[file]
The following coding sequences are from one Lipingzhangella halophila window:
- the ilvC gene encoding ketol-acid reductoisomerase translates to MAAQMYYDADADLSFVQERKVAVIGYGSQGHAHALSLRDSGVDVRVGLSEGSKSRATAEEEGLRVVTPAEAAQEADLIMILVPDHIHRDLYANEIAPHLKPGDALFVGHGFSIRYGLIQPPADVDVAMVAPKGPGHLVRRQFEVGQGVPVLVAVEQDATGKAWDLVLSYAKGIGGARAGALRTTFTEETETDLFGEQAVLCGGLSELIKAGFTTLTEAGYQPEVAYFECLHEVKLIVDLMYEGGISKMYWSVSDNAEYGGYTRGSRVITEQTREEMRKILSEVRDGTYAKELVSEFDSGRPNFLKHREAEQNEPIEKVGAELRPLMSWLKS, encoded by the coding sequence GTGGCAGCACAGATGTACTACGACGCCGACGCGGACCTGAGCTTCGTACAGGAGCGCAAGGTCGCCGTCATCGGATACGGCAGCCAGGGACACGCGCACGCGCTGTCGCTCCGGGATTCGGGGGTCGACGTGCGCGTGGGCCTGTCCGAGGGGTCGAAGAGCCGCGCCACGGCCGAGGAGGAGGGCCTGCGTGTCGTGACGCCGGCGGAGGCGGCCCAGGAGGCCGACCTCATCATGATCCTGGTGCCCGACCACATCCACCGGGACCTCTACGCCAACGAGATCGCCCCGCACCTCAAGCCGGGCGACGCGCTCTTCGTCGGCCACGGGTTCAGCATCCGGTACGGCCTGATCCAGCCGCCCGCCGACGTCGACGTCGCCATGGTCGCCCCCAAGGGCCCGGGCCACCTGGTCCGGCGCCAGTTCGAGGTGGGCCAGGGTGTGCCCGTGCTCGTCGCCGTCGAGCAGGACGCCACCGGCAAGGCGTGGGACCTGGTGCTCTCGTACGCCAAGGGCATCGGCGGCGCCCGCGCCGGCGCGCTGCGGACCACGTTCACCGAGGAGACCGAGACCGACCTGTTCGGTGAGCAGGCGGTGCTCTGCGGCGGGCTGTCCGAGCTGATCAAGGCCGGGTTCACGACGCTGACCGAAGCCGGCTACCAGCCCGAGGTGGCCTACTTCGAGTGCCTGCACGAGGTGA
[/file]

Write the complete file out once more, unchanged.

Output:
The following coding sequences are from one Lipingzhangella halophila window:
- the ilvC gene encoding ketol-acid reductoisomerase translates to MAAQMYYDADADLSFVQERKVAVIGYGSQGHAHALSLRDSGVDVRVGLSEGSKSRATAEEEGLRVVTPAEAAQEADLIMILVPDHIHRDLYANEIAPHLKPGDALFVGHGFSIRYGLIQPPADVDVAMVAPKGPGHLVRRQFEVGQGVPVLVAVEQDATGKAWDLVLSYAKGIGGARAGALRTTFTEETETDLFGEQAVLCGGLSELIKAGFTTLTEAGYQPEVAYFECLHEVKLIVDLMYEGGISKMYWSVSDNAEYGGYTRGSRVITEQTREEMRKILSEVRDGTYAKELVSEFDSGRPNFLKHREAEQNEPIEKVGAELRPLMSWLKS, encoded by the coding sequence GTGGCAGCACAGATGTACTACGACGCCGACGCGGACCTGAGCTTCGTACAGGAGCGCAAGGTCGCCGTCATCGGATACGGCAGCCAGGGACACGCGCACGCGCTGTCGCTCCGGGATTCGGGGGTCGACGTGCGCGTGGGCCTGTCCGAGGGGTCGAAGAGCCGCGCCACGGCCGAGGAGGAGGGCCTGCGTGTCGTGACGCCGGCGGAGGCGGCCCAGGAGGCCGACCTCATCATGATCCTGGTGCCCGACCACATCCACCGGGACCTCTACGCCAACGAGATCGCCCCGCACCTCAAGCCGGGCGACGCGCTCTTCGTCGGCCACGGGTTCAGCATCCGGTACGGCCTGATCCAGCCGCCCGCCGACGTCGACGTCGCCATGGTCGCCCCCAAGGGCCCGGGCCACCTGGTCCGGCGCCAGTTCGAGGTGGGCCAGGGTGTGCCCGTGCTCGTCGCCGTCGAGCAGGACGCCACCGGCAAGGCGTGGGACCTGGTGCTCTCGTACGCCAAGGGCATCGGCGGCGCCCGCGCCGGCGCGCTGCGGACCACGTTCACCGAGGAGACCGAGACCGACCTGTTCGGTGAGCAGGCGGTGCTCTGCGGCGGGCTGTCCGAGCTGATCAAGGCCGGGTTCACGACGCTGACCGAAGCCGGCTACCAGCCCGAGGTGGCCTACTTCGAGTGCCTGCACGAGGTGA